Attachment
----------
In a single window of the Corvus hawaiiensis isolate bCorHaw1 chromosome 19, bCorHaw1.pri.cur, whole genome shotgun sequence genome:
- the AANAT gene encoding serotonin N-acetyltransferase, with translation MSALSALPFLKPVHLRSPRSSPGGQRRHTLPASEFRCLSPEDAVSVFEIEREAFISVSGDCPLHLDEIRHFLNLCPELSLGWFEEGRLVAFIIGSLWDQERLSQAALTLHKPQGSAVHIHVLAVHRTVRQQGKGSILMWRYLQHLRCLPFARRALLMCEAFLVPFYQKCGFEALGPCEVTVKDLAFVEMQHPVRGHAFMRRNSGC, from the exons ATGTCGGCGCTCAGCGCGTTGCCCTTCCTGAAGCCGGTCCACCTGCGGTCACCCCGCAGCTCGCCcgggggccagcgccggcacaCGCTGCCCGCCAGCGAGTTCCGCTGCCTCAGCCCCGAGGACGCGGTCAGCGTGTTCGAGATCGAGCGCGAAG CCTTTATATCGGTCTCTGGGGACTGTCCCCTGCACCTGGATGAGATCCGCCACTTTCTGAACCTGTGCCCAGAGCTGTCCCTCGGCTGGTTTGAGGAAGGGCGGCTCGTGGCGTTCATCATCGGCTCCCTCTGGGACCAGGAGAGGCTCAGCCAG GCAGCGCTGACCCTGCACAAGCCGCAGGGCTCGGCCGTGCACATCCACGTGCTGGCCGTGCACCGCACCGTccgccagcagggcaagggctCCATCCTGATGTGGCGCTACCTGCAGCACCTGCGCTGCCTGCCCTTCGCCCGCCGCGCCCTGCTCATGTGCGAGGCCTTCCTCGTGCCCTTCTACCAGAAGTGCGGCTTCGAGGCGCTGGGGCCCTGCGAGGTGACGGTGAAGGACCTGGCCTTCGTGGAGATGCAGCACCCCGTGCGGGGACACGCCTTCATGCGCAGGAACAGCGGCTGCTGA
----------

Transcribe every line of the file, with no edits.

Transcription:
In a single window of the Corvus hawaiiensis isolate bCorHaw1 chromosome 19, bCorHaw1.pri.cur, whole genome shotgun sequence genome:
- the AANAT gene encoding serotonin N-acetyltransferase, with translation MSALSALPFLKPVHLRSPRSSPGGQRRHTLPASEFRCLSPEDAVSVFEIEREAFISVSGDCPLHLDEIRHFLNLCPELSLGWFEEGRLVAFIIGSLWDQERLSQAALTLHKPQGSAVHIHVLAVHRTVRQQGKGSILMWRYLQHLRCLPFARRALLMCEAFLVPFYQKCGFEALGPCEVTVKDLAFVEMQHPVRGHAFMRRNSGC, from the exons ATGTCGGCGCTCAGCGCGTTGCCCTTCCTGAAGCCGGTCCACCTGCGGTCACCCCGCAGCTCGCCcgggggccagcgccggcacaCGCTGCCCGCCAGCGAGTTCCGCTGCCTCAGCCCCGAGGACGCGGTCAGCGTGTTCGAGATCGAGCGCGAAG CCTTTATATCGGTCTCTGGGGACTGTCCCCTGCACCTGGATGAGATCCGCCACTTTCTGAACCTGTGCCCAGAGCTGTCCCTCGGCTGGTTTGAGGAAGGGCGGCTCGTGGCGTTCATCATCGGCTCCCTCTGGGACCAGGAGAGGCTCAGCCAG GCAGCGCTGACCCTGCACAAGCCGCAGGGCTCGGCCGTGCACATCCACGTGCTGGCCGTGCACCGCACCGTccgccagcagggcaagggctCCATCCTGATGTGGCGCTACCTGCAGCACCTGCGCTGCCTGCCCTTCGCCCGCCGCGCCCTGCTCATGTGCGAGGCCTTCCTCGTGCCCTTCTACCAGAAGTGCGGCTTCGAGGCGCTGGGGCCCTGCGAGGTGACGGTGAAGGACCTGGCCTTCGTGGAGATGCAGCACCCCGTGCGGGGACACGCCTTCATGCGCAGGAACAGCGGCTGCTGA